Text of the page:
“Everybody is talking to someone we don’t have an answer for. It’s not just Centacare, it’s all the agencies in the sector across the board.

“In 20 years working in homelessness, it’s the worst I’ve seen.’’

Nationally, there are almost 120,000 Australians without a home every night – 28,000 of them are young people.

“Ten years ago we would hardly see a 15-year-old but now we are seeing them a lot, and sometimes with their younger siblings,’’ Tracy says.

“I don’t think the community understands how serious it is.’’

*Today is Youth Homelessness Matters Day an annual awareness campaign to highlight the resilience of young people experiencing homelessness and what can be done to support them.

 

 

After more than a decade of milestones, Centacare’s Targeted Intervention Service (TIS) will end tomorrow to make way for the $20.7 million RESTORE Intensive Family Services, a new direction in early intervention and prevention for at-risk families.

Family Preservation (FP) will also wind up as Centacare prepares to deliver RESTORE in the north and south of Adelaide and Mount Gambier.

RESTORE will build on the work of TIS and FP in addressing child safety risk factors to improve family functioning and keep children out of care.

In looking to the future, Executive Manager of Children’s Services Leanne Haddad today celebrated the past, applauding both programs for progressing innovative, child-focused, and trauma-informed in-home supports for families and children.

“The work that Family Preservation and Targeted Intervention have done over many years has informed our new RESTORE model,” Leanne said.

“The work you have done with the families and the children, the voice that you created for families, the voice that you gave to children that didn’t have a voice, will live on in our new program.

“Thank you for your patience, hope and inspiring commitment to families. You work tirelessly, and you advocate every day.”

Service achievements

Targeted Intervention

Targeted Intervention began in 2009 and for seven years operated within a partnership model with the Department for Child Protection (formerly Families SA).

In 2016, the service expanded referral pathways to target families recognised as requiring earlier intervention.

With ongoing development, TIS was a catalyst for change – adapting flexible service delivery over time and supporting professional growth across Children’s Services.

While some staff have used TIS as a launching pad, others have been part of the service long-term or for its duration.

Over the past 12 years, TIS has supported more than 1000 families and 2300 children across five sites, with more than $30 million in funding from four government departments under five contracts.

Under TIS, families with children aged 0 to 18 years where early child wellbeing and/or safety risk factors have been identified, were supported by a case manager, clinical nurse and a financial advocate.

“The team’s skills have evolved to meet the many changing and complex needs of the children and families we support who have taught us so much in return,’’ Manager Michelle Warner said.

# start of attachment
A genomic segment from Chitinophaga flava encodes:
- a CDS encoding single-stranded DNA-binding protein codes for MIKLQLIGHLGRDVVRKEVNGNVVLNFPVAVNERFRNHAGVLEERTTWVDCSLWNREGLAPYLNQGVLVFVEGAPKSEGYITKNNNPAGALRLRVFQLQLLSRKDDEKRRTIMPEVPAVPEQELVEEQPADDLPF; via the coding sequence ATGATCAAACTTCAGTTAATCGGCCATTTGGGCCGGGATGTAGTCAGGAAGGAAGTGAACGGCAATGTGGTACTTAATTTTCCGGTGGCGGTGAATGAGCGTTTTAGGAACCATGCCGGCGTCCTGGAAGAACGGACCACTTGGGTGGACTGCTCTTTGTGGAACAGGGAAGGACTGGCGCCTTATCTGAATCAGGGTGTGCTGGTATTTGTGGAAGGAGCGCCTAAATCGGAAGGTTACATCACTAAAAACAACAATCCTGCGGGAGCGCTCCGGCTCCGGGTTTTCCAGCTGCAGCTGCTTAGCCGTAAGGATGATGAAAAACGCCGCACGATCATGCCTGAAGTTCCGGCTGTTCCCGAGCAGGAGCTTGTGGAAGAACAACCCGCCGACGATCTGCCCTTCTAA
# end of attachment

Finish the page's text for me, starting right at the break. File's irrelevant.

“The flexibility we have had within the service scope, combined with the highly-skilled and passionate team – past and present – I believe, has allowed us to evolve and shape our service delivery to the target group over time.’’

 

Family Preservation

Family Preservation began as part of the Reunification Service contract in 2013-2014.

As Centacare looked to expand its casework capacity to meet growing need, the team began to build, and in 2015-2016 the opportunity arose to restructure FP as a stand-alone support, separate from Reunification.

The FP model was redeveloped to parallel the successful TIS multi-disciplinary approach, incorporating the role of clinical nurse, and supporting 134 families between 2016 -2019.

FP was granted a one-year extension (2019-2020) after transitioning to the Department of Human Services, with a view to successfully supporting children to remain living safely with their families.

Since 2019-20, the service has supported 114 families and 276 children.

Manager Megan Jones highlighted the strong working relationship between FP and the Department for Child Protection, the program’s sole referral pathway, and its success in addressing complex child safety concerns.

“We have been able to collaborate and partner together to support families with the Department for Child Protection,’’ Megan said.

“Most recently, we’ve been able to expand our referral pathways with DCP’s multicultural team and adoption services, in support of families who have been struggling to manage.’’

“While we are celebrating the longevity and achievements of the Targeted Intervention and Family Preservation services and reflecting on the end of an area, we acknowledge that the innovation of both programs informed the new RESTORE Intensive Family Services program.

“Thankyou Targeted Intervention and Family Preservation for believing in individuals and supporting families to stay together.’’

Centacare

Meeting the Challenge

Centacare Catholic Family Services is a Catholic welfare organisation delivering a range of services across the Catholic Archdiocese of Adelaide.

Client Services

45 Wakefield Street Adelaide SA 5000
T 08 8215 6700 | F 08 8232 8920
E enquiries@centacare.org.au

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Wednesday – Thursday | 9am – 9pm
Friday | 9am – 5pm